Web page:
We agree with Baker City Police Chief Wyn Lohner that the City Council should start discussing the regulation of marijuana stores, even though the city's current ban on medical marijuana outlets continues until May 1, 2015.
But we also believe that in the end this matter has such significant potential ramifications that it should be decided by the city's voters, not just its seven elected councilors.
Recent history in Oregon suggests that the public and the politicians don't always agree on marijuana issues.
In 2010 the state's voters rejected a ballot measure that would have legalized medical marijuana dispensaries.
But three years later the Oregon Legislature approved a bill, which Gov. John Kitzhaber signed, that allows medical pot shops.
That law prompted dozens of cities, including Baker City, to impose one-year moratoriums on such shops.
By November there might be even more at stake than stores that sell marijuana to only those residents who have a medical marijuana card - about 65,000 people, including 247 in Baker County.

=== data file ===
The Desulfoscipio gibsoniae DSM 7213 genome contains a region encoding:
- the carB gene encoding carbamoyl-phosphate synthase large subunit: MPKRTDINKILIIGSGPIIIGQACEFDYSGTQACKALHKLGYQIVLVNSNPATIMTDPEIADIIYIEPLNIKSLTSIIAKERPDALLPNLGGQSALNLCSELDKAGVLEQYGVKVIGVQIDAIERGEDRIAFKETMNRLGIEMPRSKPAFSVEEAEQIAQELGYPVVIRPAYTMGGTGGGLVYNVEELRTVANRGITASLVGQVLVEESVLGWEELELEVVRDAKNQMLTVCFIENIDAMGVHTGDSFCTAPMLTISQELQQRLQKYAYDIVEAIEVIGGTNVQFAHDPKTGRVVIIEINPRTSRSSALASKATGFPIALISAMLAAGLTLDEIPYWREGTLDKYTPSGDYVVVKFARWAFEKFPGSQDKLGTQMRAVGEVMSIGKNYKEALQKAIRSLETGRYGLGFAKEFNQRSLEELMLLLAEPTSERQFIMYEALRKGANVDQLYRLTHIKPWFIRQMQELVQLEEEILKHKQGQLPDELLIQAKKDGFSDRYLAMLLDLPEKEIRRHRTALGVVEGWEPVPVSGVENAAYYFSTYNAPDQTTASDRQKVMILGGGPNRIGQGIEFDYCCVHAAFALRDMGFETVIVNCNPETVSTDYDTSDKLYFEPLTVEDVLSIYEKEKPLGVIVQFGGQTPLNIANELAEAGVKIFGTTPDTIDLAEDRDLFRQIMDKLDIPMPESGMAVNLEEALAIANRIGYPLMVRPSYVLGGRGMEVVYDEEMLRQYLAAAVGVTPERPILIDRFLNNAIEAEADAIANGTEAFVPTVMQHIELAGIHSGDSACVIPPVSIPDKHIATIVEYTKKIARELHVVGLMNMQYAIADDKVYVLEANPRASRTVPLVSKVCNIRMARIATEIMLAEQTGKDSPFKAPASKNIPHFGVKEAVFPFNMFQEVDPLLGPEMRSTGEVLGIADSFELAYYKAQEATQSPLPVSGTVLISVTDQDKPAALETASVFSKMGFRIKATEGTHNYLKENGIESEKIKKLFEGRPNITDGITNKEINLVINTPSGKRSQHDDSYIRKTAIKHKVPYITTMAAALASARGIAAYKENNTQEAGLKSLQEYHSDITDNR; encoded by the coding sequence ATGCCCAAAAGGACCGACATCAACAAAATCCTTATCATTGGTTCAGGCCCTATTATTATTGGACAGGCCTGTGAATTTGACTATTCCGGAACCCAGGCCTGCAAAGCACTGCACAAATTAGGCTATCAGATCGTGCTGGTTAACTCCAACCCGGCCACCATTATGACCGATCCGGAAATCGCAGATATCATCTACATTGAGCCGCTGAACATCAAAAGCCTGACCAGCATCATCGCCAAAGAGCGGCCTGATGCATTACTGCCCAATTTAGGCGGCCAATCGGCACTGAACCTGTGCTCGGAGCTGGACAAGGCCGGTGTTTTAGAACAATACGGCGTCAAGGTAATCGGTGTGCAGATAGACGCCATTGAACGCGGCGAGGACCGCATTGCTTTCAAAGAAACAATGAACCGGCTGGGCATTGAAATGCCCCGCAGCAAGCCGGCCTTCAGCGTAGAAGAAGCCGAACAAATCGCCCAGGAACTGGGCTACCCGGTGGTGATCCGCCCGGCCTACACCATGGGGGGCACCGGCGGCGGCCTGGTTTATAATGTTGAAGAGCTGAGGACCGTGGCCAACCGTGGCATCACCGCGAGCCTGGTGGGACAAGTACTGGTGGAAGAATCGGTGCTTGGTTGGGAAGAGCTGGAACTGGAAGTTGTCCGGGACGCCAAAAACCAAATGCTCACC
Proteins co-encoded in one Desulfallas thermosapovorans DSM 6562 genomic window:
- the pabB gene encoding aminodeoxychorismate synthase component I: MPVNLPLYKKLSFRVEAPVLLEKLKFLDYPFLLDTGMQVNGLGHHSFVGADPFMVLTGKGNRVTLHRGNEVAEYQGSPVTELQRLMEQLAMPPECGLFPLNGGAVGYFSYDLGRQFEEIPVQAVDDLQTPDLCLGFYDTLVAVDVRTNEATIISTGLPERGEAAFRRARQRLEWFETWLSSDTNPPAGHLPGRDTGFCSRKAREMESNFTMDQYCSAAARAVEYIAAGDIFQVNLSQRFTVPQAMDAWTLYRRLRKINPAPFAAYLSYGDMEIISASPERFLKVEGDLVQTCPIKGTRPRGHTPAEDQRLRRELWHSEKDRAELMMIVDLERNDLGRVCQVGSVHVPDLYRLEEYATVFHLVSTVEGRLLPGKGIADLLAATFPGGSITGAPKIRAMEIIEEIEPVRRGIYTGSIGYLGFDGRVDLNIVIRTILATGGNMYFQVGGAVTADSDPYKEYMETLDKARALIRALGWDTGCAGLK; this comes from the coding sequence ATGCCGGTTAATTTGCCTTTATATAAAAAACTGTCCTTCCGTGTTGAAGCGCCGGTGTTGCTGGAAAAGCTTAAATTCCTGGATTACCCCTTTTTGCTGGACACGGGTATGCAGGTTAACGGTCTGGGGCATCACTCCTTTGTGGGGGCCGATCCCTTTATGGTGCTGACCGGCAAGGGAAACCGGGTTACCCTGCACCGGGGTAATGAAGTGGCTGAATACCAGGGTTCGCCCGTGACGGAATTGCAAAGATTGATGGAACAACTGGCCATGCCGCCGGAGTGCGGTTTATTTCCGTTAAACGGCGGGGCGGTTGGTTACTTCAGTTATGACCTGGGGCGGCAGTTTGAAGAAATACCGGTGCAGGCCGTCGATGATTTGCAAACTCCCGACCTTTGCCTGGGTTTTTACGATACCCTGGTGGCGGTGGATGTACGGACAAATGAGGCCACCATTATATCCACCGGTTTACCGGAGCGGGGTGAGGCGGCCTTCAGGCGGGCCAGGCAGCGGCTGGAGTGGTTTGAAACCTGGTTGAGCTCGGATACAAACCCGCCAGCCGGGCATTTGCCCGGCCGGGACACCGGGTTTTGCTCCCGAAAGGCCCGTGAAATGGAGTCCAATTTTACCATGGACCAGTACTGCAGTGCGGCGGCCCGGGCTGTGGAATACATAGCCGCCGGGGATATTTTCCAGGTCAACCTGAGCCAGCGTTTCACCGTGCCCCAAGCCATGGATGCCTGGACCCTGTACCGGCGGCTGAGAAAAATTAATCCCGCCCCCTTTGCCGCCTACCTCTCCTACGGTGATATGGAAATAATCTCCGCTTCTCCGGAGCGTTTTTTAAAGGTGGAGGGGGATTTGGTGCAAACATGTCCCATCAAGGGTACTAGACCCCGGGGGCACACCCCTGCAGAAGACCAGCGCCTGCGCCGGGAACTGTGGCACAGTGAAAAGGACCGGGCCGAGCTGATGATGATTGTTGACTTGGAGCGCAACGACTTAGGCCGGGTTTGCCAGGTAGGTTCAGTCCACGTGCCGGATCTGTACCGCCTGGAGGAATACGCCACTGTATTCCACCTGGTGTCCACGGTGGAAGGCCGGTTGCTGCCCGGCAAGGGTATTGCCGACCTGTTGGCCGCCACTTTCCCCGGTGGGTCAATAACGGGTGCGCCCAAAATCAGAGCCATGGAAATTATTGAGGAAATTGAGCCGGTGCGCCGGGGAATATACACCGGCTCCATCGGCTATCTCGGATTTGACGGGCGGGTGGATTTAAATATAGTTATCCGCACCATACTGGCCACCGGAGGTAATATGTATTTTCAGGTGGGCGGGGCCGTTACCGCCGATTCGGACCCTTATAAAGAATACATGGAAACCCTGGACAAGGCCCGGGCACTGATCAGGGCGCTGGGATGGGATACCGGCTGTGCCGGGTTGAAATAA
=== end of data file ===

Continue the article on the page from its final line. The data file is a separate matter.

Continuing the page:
That's because voters will decide in the Nov. 4 election whether to legalize marijuana for recreational use, not just medicinal purposes, for people 21 and older.
If voters approve the measure, then cities likely will have to deal with the possibility of stores that sell marijuana to any adult, not just those with a medical marijuana card.
Although Lohner has suggested the City Council consider not only an outright ban on marijuana stores, but also possibly a business license ordinance that would accomplish that purpose, we're leery of the latter approach.
In particular we don't think the city, which does not require a general business license now, should create one, especially if such a license came with a fee. We don't need to discourage existing businesses by increasing their operating costs.